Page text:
When David Branigan first saw the Coast High Country Inn Convention Centre last spring, he said that, to him, the big open room looked like freedom.
“When I looked at it I’m like, ‘the big win is I can put 700 people in there,’” he told the News a few days before 54-40 was booked to play the Convention Centre. “That’s a lot of room to play with.”
Before Branigan joined Northern Vision Development last spring, as food and beverage manager, the Convention Centre had plenty of experience with large-scale events such as conferences and conventions, but little with concerts.
To Branigan though, it seemed like a natural fit. A Yukoner who moved home last year after 30 years away, he spent the ‘80s and ‘90s booking bands at venues in Whistler.
“The (room) that got me most excited was the Convention Centre because it’s in the wheelhouse of the things that I really enjoy doing — big events, concerts, culinary events and things that are groundbreaking on a grand scale,” he said.
“The mind starts churning and you think of what can be done.”
He knew from past experience that it could be a gamble, so he was straight with NVD when he pitched a winter concert series.
“I said, ‘hey, have no illusions.’ There’s a reason people struggle to make live music work. We don’t get to win every time.”
Instead, he said, it could be a process for building a model that could work in Whitehorse.
That process started in January when he brought up east coast rock band The Trews.
Branigan said there were roughly 400 people in the room that night, between paid ticket holders, prizewinners and those on the guest list. He was expecting a larger turnout, but notes it was -40 C that night, and close enough to the beginning of January, that it’s possible people were still recovering from the holidays.
He also said he received some negative feedback about the sound being loud in the back end, but that proved to be useful information for the shows that followed.
When Delhi 2 Dublin played in March, that was the show where Branigan said he looked at things and thought they could work out.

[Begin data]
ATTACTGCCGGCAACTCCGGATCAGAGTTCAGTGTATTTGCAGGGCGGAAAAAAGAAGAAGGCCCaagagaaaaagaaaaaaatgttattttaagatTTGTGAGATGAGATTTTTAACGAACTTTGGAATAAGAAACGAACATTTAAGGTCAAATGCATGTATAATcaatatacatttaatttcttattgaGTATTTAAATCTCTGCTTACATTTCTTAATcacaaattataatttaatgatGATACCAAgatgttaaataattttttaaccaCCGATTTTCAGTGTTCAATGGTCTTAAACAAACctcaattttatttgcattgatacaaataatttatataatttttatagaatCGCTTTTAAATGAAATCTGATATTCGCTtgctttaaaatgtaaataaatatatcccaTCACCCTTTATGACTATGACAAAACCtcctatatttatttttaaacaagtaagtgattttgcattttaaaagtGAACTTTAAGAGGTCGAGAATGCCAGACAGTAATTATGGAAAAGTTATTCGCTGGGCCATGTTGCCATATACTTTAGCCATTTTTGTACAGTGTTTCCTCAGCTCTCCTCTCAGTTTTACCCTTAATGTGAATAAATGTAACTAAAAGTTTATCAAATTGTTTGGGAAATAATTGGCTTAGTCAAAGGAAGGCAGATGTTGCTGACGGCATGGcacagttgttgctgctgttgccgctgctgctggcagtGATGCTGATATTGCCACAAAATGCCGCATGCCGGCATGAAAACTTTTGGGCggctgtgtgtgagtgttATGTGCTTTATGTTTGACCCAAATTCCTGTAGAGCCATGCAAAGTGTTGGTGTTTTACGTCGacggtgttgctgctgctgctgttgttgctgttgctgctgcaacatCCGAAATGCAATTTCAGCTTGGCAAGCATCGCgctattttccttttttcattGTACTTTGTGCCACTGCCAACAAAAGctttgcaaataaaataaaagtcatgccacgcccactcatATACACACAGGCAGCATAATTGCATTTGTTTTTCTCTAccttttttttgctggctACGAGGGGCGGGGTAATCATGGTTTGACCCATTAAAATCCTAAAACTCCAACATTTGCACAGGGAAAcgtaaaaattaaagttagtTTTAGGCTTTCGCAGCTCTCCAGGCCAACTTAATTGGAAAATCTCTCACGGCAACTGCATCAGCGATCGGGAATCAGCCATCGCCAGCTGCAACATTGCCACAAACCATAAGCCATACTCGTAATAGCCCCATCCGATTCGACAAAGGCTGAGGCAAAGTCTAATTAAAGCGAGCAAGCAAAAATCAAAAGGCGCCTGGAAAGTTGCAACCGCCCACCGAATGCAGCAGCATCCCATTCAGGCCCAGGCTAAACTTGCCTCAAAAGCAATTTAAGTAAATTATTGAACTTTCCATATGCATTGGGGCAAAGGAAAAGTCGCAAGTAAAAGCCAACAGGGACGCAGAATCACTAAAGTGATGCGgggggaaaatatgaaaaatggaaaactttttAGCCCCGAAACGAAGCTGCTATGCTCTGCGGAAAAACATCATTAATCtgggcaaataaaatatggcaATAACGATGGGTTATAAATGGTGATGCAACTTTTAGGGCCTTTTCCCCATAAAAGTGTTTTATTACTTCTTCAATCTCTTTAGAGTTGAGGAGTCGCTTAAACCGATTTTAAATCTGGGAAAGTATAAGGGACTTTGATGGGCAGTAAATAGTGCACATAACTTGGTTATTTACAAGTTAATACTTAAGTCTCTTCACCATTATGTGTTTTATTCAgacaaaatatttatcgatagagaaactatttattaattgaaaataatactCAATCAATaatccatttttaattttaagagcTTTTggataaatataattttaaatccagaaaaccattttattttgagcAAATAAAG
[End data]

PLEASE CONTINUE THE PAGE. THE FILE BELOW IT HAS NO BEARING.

Delhi 2 Dublin drew the same number of attendees as the Trews, but it cost less to put on, partly because the band is Vancouver-based.
Branigan said it can be a balancing act when it comes to numbers on shows. Sometimes capacity has to be at 75 to 80 per cent to even break even. This is even more exaggerated in the North.
The maximum the Convention Centre can pay for talent — which sometimes isn’t even half the cost of the show when he factors in airfare, production, staff, marketing, transportation and accommodation — is $25,000. In that case, he said, the tickets would have to be $100.
“That would have to be a substantial name,” he said.
“You have to match the band with the market and the expense.”
He said punk band D.O.A. contacted NVD last year about playing, and while the talent fee was feasible, Branigan said the additional costs meant the tickets would have had to be $40 each. At that point, NVD would have needed to sell at least 300 tickets to break even.
He had to ask himself if there were 300 D.O.A fans in town willing to spend that kind of money on a ticket and buy a couple beers.
With 54-40, he felt confident the show would be a success.
Calling them “one of the best alternative rock bands in the world,” Branigan said the Vancouver band has been around long enough (since the ‘80s) to appeal to a broad demographic, including fans in their 30s and 40s. People in that age range tend to have more disposable income, he said. It’s not uncommon for them to travel to Vancouver or Edmonton for big shows.
“When you factor in hotels and flights and tickets in the city, $60 and some beers is a pretty good deal. That’s really the niche that we’re trying to develop,” he said.
On top of that, 54-40, which last played in Whitehorse in 2011, has a new record out this year, Keep on Walking.
Sometimes, Branigan said, you can tell a band has put out something new to satisfy a contract, or just to give the fans something to chew on. He said the new record doesn’t feel like that.
“You can tell when they’re reloading and getting serious about it and that was the case,” he said.
Branigan said this will be the most successful of the concert series, which will take a summer hiatus because the Convention Centre is booked with events, including the recently announced Klondike Follies.
During that time, Branigan said he’ll be looking into bookings for next winter, when there will be another run of shows from January to April 2019. After that, NVD will assess the new venture into live music.
“The market will dictate,” he said. “It’s a high-risk market to be in but I believe there’s a market for it.”
Contact Amy Kenny at firstname.lastname@example.org